As to the woodchip – sorry, my friend, it has to go (and thanks for thinking our house is lovely).

  3. Wow, that is an expensive kitchen reno! I have never heard of using an architect for a reno, unless you are building a brand new kitchen, but maybe it’s different over here. I actually quite like the look of your kitchen. The counters are pretty!

    • @Daisy: If you knock down walls you need an architect. This is because if you knock down a wall that carries the weight your house may fall down. And thanks; the counters are not too bad but the rest really needs doing up.

  4. My bff who lives in London did a similar kitchen remodel. She had a small kitchen that she had expanded and used up some of the backyard (garden) space that she wasn’t utilizing affectively. She now has room for a kitchen table in the kitchen and enjoys throwing dinner parties frequently. I do think that she spent around what you’ve been quoted. I DO think that you counters are pretty, but there is nothing nicer than showing your home some love and taking care of things. I’m putting in new windows/a new floor in the bedroom/fixing things and each time I cross an item off my list I’m soooo happy.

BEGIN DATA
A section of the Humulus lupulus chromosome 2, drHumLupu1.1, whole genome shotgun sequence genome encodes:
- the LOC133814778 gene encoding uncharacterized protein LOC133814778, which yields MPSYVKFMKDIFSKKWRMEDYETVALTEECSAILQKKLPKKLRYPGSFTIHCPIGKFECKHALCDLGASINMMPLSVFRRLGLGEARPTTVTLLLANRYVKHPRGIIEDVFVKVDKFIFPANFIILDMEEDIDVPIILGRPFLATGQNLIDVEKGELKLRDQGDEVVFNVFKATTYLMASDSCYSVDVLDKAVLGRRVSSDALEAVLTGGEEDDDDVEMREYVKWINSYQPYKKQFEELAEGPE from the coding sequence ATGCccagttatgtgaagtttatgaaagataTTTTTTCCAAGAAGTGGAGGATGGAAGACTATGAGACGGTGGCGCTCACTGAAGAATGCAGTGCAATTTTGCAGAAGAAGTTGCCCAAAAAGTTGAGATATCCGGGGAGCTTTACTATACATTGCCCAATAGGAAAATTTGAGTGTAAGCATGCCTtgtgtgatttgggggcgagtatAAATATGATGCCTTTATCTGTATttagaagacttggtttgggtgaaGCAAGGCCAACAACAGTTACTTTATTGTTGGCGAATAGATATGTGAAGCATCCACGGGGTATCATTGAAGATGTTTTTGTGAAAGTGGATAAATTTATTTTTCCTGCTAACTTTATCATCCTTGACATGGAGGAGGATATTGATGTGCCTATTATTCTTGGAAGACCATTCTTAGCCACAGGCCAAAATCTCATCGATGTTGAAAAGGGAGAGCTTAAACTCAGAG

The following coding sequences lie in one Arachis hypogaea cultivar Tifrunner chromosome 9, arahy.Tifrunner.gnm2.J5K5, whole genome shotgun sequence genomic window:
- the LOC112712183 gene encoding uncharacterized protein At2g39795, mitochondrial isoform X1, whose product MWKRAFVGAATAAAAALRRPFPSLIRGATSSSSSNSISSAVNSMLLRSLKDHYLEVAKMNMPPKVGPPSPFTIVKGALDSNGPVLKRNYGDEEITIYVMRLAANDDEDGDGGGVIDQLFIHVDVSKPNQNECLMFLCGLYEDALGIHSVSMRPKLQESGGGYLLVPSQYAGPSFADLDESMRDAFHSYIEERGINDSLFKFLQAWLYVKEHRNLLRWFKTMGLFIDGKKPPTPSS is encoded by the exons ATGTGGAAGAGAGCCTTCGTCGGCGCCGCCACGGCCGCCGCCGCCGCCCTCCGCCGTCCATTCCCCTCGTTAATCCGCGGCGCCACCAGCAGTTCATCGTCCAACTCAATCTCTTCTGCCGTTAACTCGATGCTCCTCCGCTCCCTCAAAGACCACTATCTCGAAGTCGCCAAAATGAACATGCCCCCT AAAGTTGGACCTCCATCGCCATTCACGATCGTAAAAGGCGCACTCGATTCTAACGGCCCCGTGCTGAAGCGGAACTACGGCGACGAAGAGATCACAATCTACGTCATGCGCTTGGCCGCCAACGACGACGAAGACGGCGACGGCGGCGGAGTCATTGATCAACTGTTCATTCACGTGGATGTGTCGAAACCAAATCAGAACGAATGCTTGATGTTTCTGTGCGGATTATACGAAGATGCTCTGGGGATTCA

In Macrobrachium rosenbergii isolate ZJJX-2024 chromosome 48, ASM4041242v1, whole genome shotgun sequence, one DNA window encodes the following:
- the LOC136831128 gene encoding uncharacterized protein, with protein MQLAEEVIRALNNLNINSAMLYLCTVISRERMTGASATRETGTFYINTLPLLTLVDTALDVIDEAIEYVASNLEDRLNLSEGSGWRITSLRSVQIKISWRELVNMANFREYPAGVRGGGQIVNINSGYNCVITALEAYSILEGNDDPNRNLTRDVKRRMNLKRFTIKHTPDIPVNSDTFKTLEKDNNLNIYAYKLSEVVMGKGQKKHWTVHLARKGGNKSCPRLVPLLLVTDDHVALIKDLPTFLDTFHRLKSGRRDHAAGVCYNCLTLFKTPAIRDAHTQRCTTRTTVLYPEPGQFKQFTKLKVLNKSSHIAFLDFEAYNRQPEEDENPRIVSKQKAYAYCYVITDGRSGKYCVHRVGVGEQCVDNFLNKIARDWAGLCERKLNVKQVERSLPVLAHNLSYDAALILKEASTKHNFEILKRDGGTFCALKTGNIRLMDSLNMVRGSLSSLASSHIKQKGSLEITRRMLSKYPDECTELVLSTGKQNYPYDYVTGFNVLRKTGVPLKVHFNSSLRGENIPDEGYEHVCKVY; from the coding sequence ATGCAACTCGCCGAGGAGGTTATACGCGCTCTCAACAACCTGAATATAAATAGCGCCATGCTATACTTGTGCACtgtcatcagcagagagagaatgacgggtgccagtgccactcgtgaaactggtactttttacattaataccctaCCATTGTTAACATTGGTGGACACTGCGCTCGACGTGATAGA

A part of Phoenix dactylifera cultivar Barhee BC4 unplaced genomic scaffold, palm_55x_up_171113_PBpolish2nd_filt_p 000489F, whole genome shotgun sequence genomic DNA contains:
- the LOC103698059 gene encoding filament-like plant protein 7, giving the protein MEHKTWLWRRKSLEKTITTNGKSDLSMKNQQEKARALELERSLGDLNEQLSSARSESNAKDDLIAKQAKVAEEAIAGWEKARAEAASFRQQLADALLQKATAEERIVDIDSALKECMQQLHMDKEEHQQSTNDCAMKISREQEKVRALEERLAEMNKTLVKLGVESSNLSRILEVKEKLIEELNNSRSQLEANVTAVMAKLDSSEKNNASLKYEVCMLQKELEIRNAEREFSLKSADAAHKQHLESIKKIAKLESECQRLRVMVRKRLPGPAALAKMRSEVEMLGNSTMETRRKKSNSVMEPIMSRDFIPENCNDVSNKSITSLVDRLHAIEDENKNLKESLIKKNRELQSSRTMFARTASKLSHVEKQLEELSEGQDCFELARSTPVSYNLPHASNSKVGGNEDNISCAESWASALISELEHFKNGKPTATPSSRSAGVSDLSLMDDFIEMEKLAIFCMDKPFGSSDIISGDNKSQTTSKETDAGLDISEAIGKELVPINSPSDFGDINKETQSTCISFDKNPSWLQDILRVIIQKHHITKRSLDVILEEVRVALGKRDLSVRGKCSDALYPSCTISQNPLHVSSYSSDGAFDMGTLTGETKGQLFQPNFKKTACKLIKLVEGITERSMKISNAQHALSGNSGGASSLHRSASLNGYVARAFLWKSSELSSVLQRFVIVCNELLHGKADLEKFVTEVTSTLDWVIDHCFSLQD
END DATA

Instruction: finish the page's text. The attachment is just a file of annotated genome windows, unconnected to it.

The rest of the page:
• @Michelle: I agree with you; making your living space nicer feels wonderful. I remember the great difference the doing of the bathrooms made to our quality of life. Having said that, I don’t think I’ll ever be like some people spend their lives remodelling houses. I like ‘nice’and I like ‘lived in’.